In terms of symptoms, this can result in redness and swelling at the injection site, stiffness and soreness in the muscle, tenderness and swelling of the local lymph nodes and, if the vaccine is potent enough, even fever (and that associated generally crappy feeling).
This is the balance of vaccine design – maximizing protection and benefits while minimizing the uncomfortable, but necessary, side effects. That's not to say that serious side effects don't occur – they do – but they are exceedingly rare. Two of the most discussed serious side effects, anaphalaxis (a severe allergic reaction) and Guillain-Barré Syndrome (nerve damage due to inflammation), occur at a frequency of less than 1 in 500,000 doses.
Vaccination against SARS-CoV-2
Early data suggest that the Moderna and Pfizer mRNA vaccines against SARS-CoV-2 are highly effective – upwards of 90%. The Johnson & Johnson vaccine is also highly effective, although it was not developed using mRNA technology. All three are capable of stimulating robust immune responses, complete with sufficient danger signaling, to prevent severe COVID-19 in greater than 9 out of 10 patients. That's a high number under any circumstances, and suggests that these vaccines are potent.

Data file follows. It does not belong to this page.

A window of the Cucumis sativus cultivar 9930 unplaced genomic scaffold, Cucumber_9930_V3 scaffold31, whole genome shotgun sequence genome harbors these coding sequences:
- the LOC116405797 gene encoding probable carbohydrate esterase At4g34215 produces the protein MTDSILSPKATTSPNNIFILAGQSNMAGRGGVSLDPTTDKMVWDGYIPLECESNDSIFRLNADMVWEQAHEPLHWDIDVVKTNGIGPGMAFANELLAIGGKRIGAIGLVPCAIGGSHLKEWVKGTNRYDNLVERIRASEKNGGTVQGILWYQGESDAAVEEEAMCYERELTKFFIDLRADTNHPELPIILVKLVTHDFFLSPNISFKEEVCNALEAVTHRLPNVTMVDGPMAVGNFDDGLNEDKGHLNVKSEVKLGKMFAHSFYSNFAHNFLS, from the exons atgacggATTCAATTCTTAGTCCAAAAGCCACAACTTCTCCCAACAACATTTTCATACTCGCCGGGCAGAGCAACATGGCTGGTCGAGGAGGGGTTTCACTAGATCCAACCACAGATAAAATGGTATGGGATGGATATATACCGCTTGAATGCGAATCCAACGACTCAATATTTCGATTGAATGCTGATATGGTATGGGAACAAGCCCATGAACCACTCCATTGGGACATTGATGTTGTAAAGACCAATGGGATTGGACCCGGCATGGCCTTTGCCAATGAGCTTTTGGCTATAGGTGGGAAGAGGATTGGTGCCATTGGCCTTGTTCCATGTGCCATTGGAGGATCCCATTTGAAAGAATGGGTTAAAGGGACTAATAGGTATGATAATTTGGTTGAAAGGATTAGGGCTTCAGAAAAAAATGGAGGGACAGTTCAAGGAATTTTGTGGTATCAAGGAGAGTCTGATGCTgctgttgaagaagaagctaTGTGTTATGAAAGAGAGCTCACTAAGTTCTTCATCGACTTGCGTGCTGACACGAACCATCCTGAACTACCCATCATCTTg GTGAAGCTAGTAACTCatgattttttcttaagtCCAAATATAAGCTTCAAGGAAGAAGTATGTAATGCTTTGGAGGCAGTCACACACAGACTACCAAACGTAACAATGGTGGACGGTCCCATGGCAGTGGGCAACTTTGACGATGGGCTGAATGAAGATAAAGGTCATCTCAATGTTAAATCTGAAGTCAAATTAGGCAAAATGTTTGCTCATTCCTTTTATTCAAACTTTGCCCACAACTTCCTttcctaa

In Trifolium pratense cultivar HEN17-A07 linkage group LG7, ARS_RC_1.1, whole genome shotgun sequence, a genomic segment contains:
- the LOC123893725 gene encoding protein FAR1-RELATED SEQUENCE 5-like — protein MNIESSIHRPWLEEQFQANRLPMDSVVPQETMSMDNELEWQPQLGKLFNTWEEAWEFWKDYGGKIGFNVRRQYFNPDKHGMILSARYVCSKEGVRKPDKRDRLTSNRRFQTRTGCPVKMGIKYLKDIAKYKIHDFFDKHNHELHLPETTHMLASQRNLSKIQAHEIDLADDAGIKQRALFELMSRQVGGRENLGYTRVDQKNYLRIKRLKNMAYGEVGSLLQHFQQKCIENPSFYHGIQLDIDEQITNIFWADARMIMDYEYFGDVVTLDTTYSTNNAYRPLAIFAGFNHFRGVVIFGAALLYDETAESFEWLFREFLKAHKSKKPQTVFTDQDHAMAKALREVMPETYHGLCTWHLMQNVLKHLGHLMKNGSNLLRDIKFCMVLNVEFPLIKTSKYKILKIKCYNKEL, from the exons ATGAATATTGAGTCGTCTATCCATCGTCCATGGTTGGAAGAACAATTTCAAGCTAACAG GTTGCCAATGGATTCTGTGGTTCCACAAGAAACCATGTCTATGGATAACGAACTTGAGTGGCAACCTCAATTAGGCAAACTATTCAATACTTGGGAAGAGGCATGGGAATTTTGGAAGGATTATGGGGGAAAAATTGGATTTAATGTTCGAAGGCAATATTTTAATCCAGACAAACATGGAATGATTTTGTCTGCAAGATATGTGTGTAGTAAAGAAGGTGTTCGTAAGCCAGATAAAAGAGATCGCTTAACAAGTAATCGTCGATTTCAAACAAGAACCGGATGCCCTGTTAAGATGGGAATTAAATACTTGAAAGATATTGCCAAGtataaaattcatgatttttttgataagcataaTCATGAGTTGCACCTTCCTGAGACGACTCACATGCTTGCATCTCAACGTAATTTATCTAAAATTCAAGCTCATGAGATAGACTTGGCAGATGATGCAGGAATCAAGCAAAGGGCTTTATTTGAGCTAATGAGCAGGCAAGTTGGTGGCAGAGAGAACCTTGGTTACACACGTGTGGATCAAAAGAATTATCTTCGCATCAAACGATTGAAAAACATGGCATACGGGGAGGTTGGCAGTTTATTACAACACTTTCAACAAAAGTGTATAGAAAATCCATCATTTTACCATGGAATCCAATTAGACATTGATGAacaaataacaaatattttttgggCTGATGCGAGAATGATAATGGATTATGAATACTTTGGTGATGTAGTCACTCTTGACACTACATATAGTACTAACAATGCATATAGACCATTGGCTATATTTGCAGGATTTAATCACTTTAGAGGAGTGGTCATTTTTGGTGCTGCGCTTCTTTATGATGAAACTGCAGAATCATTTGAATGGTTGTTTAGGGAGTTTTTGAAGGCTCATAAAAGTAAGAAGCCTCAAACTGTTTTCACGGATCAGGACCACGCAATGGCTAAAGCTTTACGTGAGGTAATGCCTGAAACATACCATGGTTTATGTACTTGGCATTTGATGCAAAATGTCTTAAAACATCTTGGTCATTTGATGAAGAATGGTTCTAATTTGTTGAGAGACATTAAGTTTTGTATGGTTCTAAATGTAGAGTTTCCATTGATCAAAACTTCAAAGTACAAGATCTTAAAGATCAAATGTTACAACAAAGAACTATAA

In an early release of the phase 3 trial data, more than 2% of the Moderna vaccine recipients experienced what they categorized as severe temporary side effects, such as fatigue and headache. However, more mild side effects are common – particularly after the second dose. These are signs that the vaccine is doing what it was designed to do – train your immune system to respond against something it might otherwise ignore so that you'll be protected later. It does not mean that the vaccine gave you COVID-19.
Matthew Woodruff Emory University
(The Conversation is an independent and nonprofit source of news, analysis and commentary from academic experts.)
Matthew Woodruff, Emory University
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It all comes down to this: By getting vaccinated, you protect yourself, your loved ones and your community from a highly transmissible and deadly disease. It may cost you a few days of feeling sick.
Editor's Note: This article is updated from a previous version, which was published originally Dec. 3, 2020.
This article is republished from The Conversation under a Creative Commons license. Read the original article here: https://theconversation.com/what-covid-19-vaccine-side-effects-might-i-expect-158278.